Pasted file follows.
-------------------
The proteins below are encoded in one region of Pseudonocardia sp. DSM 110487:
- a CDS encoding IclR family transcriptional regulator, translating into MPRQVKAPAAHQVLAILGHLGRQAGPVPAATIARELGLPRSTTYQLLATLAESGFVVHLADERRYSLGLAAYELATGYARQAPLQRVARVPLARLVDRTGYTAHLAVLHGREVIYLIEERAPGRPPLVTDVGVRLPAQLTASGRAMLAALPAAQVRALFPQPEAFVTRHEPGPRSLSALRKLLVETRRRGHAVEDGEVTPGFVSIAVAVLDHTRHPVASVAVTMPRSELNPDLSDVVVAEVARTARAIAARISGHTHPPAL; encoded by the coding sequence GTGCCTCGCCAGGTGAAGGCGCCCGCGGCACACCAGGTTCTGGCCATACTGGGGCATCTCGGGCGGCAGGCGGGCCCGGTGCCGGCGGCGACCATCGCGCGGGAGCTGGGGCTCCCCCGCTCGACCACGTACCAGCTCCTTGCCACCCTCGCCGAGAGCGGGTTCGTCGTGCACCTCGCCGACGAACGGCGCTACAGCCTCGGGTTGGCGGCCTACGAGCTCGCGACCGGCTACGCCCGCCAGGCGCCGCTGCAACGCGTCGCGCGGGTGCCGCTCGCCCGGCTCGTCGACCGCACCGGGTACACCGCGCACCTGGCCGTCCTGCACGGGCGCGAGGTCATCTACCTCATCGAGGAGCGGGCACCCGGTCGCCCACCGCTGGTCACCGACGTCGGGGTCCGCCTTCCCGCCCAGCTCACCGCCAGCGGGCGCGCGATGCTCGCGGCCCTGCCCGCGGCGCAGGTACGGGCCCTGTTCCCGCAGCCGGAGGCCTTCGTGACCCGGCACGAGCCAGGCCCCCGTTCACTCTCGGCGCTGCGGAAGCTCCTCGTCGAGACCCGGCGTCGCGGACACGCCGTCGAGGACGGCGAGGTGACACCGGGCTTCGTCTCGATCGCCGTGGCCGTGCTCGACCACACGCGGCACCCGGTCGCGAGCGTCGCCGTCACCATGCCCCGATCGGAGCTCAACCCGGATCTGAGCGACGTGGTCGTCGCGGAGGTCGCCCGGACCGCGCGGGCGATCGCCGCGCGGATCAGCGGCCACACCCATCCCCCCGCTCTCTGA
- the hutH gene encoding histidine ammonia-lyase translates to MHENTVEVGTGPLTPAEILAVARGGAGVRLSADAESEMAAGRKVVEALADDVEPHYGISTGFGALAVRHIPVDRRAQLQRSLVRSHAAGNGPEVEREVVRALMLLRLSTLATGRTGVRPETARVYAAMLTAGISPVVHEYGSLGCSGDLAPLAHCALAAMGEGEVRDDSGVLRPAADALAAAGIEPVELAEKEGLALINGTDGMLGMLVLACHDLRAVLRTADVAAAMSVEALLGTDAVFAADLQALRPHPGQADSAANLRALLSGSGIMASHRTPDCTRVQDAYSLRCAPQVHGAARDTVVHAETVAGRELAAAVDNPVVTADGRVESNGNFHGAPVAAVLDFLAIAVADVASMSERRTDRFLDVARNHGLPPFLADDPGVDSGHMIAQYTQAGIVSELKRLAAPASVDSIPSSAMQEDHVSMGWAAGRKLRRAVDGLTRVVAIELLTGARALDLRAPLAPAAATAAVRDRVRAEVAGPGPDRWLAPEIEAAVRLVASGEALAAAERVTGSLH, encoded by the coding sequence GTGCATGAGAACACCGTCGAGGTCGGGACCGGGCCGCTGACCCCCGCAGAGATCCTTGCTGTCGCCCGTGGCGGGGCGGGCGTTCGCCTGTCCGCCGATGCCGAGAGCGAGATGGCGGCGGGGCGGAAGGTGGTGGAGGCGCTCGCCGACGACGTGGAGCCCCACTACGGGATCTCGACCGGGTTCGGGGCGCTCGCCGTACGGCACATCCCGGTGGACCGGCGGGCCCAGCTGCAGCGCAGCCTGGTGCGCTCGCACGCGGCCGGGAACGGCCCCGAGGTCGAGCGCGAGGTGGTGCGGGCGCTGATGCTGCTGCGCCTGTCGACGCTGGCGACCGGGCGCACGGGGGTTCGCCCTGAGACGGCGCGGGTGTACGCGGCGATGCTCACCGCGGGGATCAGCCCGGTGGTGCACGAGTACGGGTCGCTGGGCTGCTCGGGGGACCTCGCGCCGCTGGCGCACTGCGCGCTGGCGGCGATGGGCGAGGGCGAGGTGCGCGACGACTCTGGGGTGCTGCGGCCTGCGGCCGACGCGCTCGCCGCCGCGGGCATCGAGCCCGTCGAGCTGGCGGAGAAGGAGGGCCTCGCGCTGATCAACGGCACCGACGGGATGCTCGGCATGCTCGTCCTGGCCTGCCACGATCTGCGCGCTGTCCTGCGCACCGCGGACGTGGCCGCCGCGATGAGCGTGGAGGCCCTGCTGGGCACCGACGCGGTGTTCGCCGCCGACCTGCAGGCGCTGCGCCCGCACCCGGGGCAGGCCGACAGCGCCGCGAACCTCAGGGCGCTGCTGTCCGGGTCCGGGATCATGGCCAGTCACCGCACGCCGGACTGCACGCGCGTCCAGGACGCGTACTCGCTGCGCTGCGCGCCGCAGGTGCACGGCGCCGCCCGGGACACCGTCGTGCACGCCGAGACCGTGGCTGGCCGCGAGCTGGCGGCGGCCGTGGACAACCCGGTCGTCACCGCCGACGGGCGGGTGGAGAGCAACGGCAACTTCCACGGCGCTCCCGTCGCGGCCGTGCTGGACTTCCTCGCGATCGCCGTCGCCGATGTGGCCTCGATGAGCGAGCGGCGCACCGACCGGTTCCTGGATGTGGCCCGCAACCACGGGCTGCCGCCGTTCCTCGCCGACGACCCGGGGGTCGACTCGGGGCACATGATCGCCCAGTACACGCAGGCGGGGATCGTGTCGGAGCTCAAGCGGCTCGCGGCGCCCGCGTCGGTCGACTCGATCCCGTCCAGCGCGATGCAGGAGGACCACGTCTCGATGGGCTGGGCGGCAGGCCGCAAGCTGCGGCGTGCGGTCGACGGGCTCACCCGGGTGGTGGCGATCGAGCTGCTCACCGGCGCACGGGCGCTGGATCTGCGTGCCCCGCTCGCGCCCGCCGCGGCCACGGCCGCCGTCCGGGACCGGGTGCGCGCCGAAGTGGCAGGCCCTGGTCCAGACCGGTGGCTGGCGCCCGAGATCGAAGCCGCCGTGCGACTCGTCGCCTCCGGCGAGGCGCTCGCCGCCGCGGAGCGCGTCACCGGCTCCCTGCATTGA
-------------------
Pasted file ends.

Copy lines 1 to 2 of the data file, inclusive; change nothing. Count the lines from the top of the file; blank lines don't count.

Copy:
The proteins below are encoded in one region of Pseudonocardia sp. DSM 110487:
- a CDS encoding IclR family transcriptional regulator, translating into MPRQVKAPAAHQVLAILGHLGRQAGPVPAATIARELGLPRSTTYQLLATLAESGFVVHLADERRYSLGLAAYELATGYARQAPLQRVARVPLARLVDRTGYTAHLAVLHGREVIYLIEERAPGRPPLVTDVGVRLPAQLTASGRAMLAALPAAQVRALFPQPEAFVTRHEPGPRSLSALRKLLVETRRRGHAVEDGEVTPGFVSIAVAVLDHTRHPVASVAVTMPRSELNPDLSDVVVAEVARTARAIAARISGHTHPPAL; encoded by the coding sequence GTGCCTCGCCAGGTGAAGGCGCCCGCGGCACACCAGGTTCTGGCCATACTGGGGCATCTCGGGCGGCAGGCGGGCCCGGTGCCGGCGGCGACCATCGCGCGGGAGCTGGGGCTCCCCCGCTCGACCACGTACCAGCTCCTTGCCACCCTCGCCGAGAGCGGGTTCGTCGTGCACCTCGCCGACGAACGGCGCTACAGCCTCGGGTTGGCGGCCTACGAGCTCGCGACCGGCTACGCCCGCCAGGCGCCGCTGCAACGCGTCGCGCGGGTGCCGCTCGCCCGGCTCGTCGACCGCACCGGGTACACCGCGCACCTGGCCGTCCTGCACGGGCGCGAGGTCATCTACCTCATCGAGGAGCGGGCACCCGGTCGCCCACCGCTGGTCACCGACGTCGGGGTCCGCCTTCCCGCCCAGCTCACCGCCAGCGGGCGCGCGATGCTCGCGGCCCTGCCCGCGGCGCAGGTACGGGCCCTGTTCCCGCAGCCGGAGGCCTTCGTGACCCGGCACGAGCCAGGCCCCCGTTCACTCTCGGCGCTGCGGAAGCTCCTCGTCGAGACCCGGCGTCGCGGACACGCCGTCGAGGACGGCGAGGTGACACCGGGCTTCGTCTCGATCGCCGTGGCCGTGCTCGACCACACGCGGCACCCGGTCGCGAGCGTCGCCGTCACCATGCCCCGATCGGAGCTCAACCCGGATCTGAGCGACGTGGTCGTCGCGGAGGTCGCCCGGACCGCGCGGGCGATCGCCGCGCGGATCAGCGGCCACACCCATCCCCCCGCTCTCTGA